I don’t want to get to know someone like Kate. She’s emotionally abusive to her daughter, and rather than go to therapy to fix it, continues to blame the child instead. A good mother doesn’t write shit like that on the open web. The internet never forgets. Someday, her daughter will read that garbage. Do you think she’ll think her mom is “a great person and a wonderful mother?” I doubt it.

  • Caris

    You should be ashamed of yourself for the way you shame mothers – particularly those who are trying to bring to light the imperfections they are honestly wrestling through. She’s not defending those emotions as right, but just laying it bear that they exist. How many mothers have cowered in the darkness with postpartum depression because they didn’t feel like they could talk about it openly? How many times has mother felt like a failure because she hasn’t felt the things she’s “supposed” to feel towards her child? Kate Tietje has created a space to talk about these things and we don’t know exactly how much of this she has shared with her daughter, nor should we make any assumptions about that. If anything, it may be an encouragement to her if she becomes a mother one day. I remember my own mother sharing with me that it took 6 weeks for her to really feel love for her newborn and that helped me when I experienced the same thing. Motherhood is a raw, unpredictable roller coaster fraught with hills and valleys we can’t anticipate and we do a disservice when we try to silence those who need space to talk about the very real challenges they face.

    • Daleth

      we don’t
      know exactly how much of this she has shared with her daughter, nor
      should we make any assumptions about that.

      She POSTED IT ON THE WEB. It’s there forever. We are not “assuming” anything when we say her daughter either already knows or will find out eventually.

      • namaste863

        Not necessarily. Remember, she refuses to give her kids a proper education, so even if they do come across it on the web, they won’t be able to read it!

        • kilda

          oh, you’re right. that’s probably her master plan.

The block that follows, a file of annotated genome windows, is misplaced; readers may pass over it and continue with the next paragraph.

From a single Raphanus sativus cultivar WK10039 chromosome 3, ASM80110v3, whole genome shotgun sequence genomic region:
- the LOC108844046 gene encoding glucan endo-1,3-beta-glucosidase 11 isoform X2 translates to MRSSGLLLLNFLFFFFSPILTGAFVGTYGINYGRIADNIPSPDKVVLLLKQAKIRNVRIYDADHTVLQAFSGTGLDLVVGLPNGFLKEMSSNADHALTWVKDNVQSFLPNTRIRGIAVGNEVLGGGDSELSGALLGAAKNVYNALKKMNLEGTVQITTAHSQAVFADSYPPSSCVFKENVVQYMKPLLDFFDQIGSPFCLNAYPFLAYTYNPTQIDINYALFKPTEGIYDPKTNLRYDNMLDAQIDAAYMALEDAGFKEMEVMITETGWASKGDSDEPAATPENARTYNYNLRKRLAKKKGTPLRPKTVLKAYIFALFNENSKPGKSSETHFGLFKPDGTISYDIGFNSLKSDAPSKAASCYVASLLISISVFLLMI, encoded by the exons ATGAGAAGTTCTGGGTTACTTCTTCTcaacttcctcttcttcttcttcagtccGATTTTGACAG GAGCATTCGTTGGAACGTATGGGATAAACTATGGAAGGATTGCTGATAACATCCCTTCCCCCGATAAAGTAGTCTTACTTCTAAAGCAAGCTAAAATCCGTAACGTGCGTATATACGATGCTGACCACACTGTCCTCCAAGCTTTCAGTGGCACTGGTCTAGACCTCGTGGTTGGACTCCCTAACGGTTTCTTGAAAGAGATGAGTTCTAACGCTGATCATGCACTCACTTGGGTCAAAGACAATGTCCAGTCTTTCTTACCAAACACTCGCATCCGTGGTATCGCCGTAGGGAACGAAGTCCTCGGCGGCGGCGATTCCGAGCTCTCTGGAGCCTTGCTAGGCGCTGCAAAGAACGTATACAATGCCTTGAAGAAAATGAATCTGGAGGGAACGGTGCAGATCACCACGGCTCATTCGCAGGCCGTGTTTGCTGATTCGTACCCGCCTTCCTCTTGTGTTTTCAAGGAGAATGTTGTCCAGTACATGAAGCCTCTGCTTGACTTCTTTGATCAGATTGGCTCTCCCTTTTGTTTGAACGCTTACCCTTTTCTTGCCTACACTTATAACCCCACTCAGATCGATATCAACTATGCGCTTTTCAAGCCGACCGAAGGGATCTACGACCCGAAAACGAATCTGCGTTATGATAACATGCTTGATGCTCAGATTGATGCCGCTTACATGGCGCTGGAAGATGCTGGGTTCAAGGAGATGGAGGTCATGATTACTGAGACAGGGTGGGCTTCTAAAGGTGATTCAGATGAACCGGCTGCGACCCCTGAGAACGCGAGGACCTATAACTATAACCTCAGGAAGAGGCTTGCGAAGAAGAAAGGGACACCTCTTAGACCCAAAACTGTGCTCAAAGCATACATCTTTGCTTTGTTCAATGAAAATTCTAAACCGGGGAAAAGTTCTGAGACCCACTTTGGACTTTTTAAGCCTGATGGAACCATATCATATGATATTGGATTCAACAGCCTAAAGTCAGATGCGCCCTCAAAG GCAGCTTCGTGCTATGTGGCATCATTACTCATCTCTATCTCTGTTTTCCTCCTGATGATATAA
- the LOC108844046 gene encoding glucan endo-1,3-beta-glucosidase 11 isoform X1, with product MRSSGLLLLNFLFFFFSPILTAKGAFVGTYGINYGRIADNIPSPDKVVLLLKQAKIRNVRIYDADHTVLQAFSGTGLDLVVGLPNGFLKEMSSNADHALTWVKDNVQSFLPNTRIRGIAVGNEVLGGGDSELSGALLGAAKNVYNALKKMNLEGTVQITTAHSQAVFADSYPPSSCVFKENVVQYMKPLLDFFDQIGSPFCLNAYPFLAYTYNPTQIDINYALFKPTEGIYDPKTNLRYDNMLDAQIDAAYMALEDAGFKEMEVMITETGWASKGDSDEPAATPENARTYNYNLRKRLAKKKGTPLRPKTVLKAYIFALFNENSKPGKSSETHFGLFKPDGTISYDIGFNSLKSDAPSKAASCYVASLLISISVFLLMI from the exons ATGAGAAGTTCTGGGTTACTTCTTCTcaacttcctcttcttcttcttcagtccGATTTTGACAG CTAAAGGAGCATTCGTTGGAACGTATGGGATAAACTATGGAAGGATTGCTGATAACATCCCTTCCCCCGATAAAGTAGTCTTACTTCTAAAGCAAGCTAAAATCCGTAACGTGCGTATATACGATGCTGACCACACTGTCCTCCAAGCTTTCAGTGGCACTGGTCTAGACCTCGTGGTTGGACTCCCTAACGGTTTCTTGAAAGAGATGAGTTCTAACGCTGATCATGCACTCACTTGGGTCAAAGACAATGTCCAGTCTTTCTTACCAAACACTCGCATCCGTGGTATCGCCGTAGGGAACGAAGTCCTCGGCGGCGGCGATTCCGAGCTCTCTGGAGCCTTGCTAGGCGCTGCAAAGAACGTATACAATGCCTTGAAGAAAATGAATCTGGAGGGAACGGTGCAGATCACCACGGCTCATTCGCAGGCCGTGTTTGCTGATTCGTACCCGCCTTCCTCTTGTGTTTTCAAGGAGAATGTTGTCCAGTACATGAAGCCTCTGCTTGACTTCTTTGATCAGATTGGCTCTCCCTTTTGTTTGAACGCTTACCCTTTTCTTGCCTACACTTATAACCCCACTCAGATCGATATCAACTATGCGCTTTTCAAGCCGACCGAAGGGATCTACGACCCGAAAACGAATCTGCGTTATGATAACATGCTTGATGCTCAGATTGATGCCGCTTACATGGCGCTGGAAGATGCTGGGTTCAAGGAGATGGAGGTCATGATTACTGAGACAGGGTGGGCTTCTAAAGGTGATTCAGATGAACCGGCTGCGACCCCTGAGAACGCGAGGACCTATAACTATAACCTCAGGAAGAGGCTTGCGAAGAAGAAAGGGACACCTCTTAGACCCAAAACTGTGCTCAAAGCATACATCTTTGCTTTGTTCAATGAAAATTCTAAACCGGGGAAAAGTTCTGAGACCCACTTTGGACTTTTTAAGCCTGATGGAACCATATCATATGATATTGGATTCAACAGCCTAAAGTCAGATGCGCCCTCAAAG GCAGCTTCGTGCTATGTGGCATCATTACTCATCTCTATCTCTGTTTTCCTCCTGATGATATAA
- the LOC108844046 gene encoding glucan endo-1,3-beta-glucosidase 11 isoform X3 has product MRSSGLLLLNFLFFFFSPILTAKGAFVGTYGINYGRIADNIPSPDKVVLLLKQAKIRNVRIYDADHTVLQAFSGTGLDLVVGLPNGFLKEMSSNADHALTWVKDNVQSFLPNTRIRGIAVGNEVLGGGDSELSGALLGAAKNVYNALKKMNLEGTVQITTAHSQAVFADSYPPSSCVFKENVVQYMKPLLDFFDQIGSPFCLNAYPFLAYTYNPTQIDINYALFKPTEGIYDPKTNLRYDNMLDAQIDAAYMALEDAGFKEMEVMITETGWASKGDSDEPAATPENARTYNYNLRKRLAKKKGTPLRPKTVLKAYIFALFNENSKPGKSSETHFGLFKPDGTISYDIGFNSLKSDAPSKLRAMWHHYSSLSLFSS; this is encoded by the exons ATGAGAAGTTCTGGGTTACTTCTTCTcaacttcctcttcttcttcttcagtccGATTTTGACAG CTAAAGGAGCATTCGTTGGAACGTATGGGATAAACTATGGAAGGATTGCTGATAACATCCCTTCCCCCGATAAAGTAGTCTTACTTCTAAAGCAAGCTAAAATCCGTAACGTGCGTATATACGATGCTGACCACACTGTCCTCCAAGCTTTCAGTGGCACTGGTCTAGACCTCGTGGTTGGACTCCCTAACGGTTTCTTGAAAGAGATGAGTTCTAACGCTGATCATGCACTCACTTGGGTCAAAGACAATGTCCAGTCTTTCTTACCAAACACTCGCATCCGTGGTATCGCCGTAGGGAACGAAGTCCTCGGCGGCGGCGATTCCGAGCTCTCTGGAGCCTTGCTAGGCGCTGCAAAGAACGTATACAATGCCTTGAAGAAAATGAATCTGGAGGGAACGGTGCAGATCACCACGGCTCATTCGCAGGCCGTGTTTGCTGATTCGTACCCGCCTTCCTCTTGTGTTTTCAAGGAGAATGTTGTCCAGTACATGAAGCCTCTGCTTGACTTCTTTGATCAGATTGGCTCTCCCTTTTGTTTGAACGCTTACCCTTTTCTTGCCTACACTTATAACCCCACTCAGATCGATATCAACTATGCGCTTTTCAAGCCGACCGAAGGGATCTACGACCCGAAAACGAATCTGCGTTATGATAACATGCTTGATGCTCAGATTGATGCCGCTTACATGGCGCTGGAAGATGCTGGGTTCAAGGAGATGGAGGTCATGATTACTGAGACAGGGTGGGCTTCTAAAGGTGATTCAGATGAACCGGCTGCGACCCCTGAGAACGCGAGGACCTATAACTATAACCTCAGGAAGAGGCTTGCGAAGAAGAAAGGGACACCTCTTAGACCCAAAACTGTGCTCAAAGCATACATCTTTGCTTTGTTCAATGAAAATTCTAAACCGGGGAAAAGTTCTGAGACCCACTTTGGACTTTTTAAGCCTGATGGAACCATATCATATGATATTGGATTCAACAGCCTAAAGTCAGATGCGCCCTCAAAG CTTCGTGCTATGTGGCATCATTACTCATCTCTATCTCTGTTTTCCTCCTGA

• kilda

        exactly. She posted it on the internet with her full name attached to it, for crying out loud! If she had gone into a therapist’s office to express these feelings, no one would have a problem with that. Because that is how you appropriately “wrestle with” these type of feelings.

    • BeatriceC

      Do not go there. The comparison of this woman’s vile post, baring to the world that her daughter is her scapegoat while her son is her golden child is in no way comparable to women wrestling with postpartum depression. You are just as vile as she is for defending her, and even more vile by attempting to take advantage of a fragile population in your sad excuse of a defense.

      Ms Tietje, at this point, has no redeeming qualities. She’s indefensible. She neglects and abuses her children and then blogs about it. You’re defending a child abuser, and that’s disgusting.

    • KQ Not Signed In

      She could have written about the feelings anonymously and posted them on any number of sites. There are lots of places a mother can admit and discuss things like this without tying her identity – and her children’s identities – to the points. THAT is the issue the majority of people have with her – not just that she favors one child or has these feelings as much as that her children can – and undoubtedly will – read this and know their mother felt these things about them. That is horrific.

      • Linden

        She could have sought therapy. That would have been much better.

      • Cat

        Bingo. I’m all in favour of removing some of the myths around motherhood and acknowledging that it isn’t always instant love and puppies, but it’s unforgivable to rub your child’s nose in your own conflicted feelings about being a mother. I had a friend whose mother routinely used to tell her to her face that she wished she’d never had her and that women only have kids because the patriarchy brainwashes them into it. That friend of mine was, unsurprisingly, the most fucked up person I’ve ever met. I didn’t think her mother was brave or feminist, or any of the excuses my friend made for her – she was just another selfish, emotionally abusive parent. The fact that MAM used the internet to write her daughter off doesn’t make it any better – if anything it’s worse, because the poor child might read what she wrote one day, knowing it’s already been shared with the world.

        • Mishimoo

          My mother used to tell me that she’d thought of aborting me, and wishes she had (To top it off, she is still loudly pro-life). MAM is a horror and I hope her kids manage to thrive and go on to have healthy, happy lives despite her.

          • Cat

            Ah, I’m so sorry. My stepfather is in his 60s and still isn’t over the fact that his mother used to tell him as a child that she wished she’d got rid of him with gin and a hot bath. I hope that you are thriving and happy too, in spite of your mother.

          • Mishimoo

            It took a while, but I’m much better off than I could have been. I think the hardest thing was having my own kids – I have this huge love and connection to them, and couldn’t understand how anyone who felt like that could treat their kids so poorly. Either it was my fault for being terrible or she didn’t feel anything positive for us. When I realised it was the latter, I was able to be angry, stop blaming myself, and let go.

      • CSN0116

        Anonymous posting doesn’t bring in $$$

    • Amy Tuteur, MD

      Are you trying to defend emotional abuse?